Office Hours - 2014 Fall Archive
October meeting update: Council commits to recommendations for student support and affordability
Posted on October 15, 2014
At its meeting on October 8, the Council approved seven recommendations comprising the draft 2014 Strategic Action Plan. These recommendations share the common goals of increasing student access and success in postsecondary institutions that are affordable, predictably funded, and aligned with K-12 education as well as workforce needs.
- Fulfill increasing caseload requirements for the College Bound Scholarship program.
- Protect the state’s investment in public two- and four-year institutions.
The Council also approved five policy recommendations:
- Enhance service in State Need Grant.
- Expand the reach of dual-credit opportunities.
- Support underrepresented students.
- Reinvest in State Work Study.
- Develop an affordability framework.
Faculty and staff from several institutions shared appreciation for the Council’s work developing draft dual-credit legislation associated with the fourth policy recommendation. Council Chair Maud Daudon also commended institutions for the recent agreement to use Smarter Balanced test scores in course-placement decisions.
The Council will vote to adopt the 2014 Strategic Action Plan at its November meeting.
Written by Emily Persky
GET Program returns to fully-funded status
Posted on October 13, 2014
State Actuary, Matt Smith, recently announced that the Guaranteed Education Tuition (GET) program’s funded status is 106 percent and is expected to meet all of its financial obligations for current enrollees.
Since 1999, Washington’s Guaranteed Education Tuition (GET) program has paid more than a half billion dollars in higher education expenses on behalf of more than 37,000 students. The GET program now manages more than 157,000 college savings accounts valued at close to $3 billion.
The financial health of the program has definitely improved over the past few years. Last year, the program enhanced its solvency report card grade from a “B” to an “A” rating and this year – seven years earlier than expected – the program surpassed its 2021 projected funded status. The positive change in the program’s funded status is due primarily to strong investment returns and the fact that tuition did not increase at Washington’s state’s universities for the second straight year.
While there is no denying that the cost of a college education has increased dramatically over the past two decades, the citizens of Washington State continue to display their growing value of a college degree by using GET to save more of their hard-earned dollars for their children’s future higher education expenses.
Flat tuition is a reprieve for Washington families who experienced double-digit tuition growth from 2009 to 2013. Over the past 10 years, tuition has increased an average of 8.6 percent per year, which has contributed to the growth in student debt that is now valued at more than $1.2 trillion nationally.
Ultimately, our goal as an organization is to switch the personal finance of higher education from a debt-driven model to a savings-driven model, so that when a student completes their degree, they have the financial freedom to pursue their dreams and take an active role in contributing to our state’s economy and communities.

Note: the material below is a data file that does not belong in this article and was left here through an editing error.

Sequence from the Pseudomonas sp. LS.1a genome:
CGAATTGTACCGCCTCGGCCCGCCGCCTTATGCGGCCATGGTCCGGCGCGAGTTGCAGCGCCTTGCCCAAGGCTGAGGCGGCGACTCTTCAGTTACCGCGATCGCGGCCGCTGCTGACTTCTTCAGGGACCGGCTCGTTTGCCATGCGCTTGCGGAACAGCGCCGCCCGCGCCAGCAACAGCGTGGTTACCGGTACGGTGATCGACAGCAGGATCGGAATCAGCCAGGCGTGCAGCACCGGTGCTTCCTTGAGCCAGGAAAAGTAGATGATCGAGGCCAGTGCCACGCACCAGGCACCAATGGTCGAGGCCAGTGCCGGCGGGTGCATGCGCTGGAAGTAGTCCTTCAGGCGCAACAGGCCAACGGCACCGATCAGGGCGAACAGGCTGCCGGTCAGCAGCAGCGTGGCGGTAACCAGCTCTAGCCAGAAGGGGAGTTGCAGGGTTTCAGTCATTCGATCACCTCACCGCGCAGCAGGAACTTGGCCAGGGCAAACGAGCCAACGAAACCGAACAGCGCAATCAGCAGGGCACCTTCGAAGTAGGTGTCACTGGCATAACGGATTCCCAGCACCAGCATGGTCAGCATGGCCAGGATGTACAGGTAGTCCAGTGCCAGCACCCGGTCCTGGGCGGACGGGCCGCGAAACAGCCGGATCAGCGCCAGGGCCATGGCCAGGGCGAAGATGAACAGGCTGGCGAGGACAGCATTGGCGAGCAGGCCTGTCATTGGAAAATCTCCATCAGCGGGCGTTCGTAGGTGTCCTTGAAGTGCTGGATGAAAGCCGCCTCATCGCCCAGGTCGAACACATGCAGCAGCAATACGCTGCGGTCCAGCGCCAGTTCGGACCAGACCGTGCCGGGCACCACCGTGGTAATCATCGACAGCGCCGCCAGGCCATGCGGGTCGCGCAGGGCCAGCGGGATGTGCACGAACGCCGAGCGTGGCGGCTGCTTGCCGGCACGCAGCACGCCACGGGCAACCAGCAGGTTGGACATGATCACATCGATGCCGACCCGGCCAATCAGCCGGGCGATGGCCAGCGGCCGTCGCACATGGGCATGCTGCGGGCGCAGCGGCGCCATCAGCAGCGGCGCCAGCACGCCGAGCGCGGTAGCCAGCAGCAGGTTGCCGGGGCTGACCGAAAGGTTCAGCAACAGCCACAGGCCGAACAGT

We strive to accomplish this goal every day by offering Washington families incentives, tools, and resources to help them save, make wise investment decisions, and to make it as easy as possible to make regular contributions to their accounts. By providing these resources to families, their children will be better positioned to continue to grow and prosper in their academic pursuits.
There is no doubt that education is the key to unlocking the door to opportunity. Throughout the past several years, new research continues to provide supportive evidence that a college degree not only increases the economic earning power of both individuals and our state economy, but it’s also proven to contribute to improved health and other social benefits such as increased homeownership, voting rates, and community volunteerism.
For more information, read the Actuary Report.
Written by Betty Lochner, GET Program Director
Posted on October 6, 2014
Over 32,000 eighth graders signed up for the College Bound Scholarship (CBS) program by the June 30 deadline. The graduating class of 2018 includes the largest CBS cohort since students began signing up for the scholarship in 2007, even though the number of students eligible for free and reduced price lunch dropped slightly from last year.
Image Credit: Alison Eldridge
The CBS program has come a long way since it began in 2007, growing both in size of cohorts and the rate of eligible students participating in the program. In 2008, 57 percent of eligible students signed up for the scholarship. Fast forward to 2014, and 89 percent of eligible students signed up to receive the scholarship when they graduate from high school.
These increases are the result of strong outreach efforts by school districts and partnering organizations. Notably, 69 school districts saw 100 percent of their eligible students sign up for the scholarship.
The CBS program provides financial assistance to low-income students who want to achieve the dream of a college education. Students sign up in middle school, no later than June 30 of their 8th grade year, to receive an early commitment of state funding. The scholarship, in combination with other state aid, covers tuition (at public college rates).
Written by Emily Persky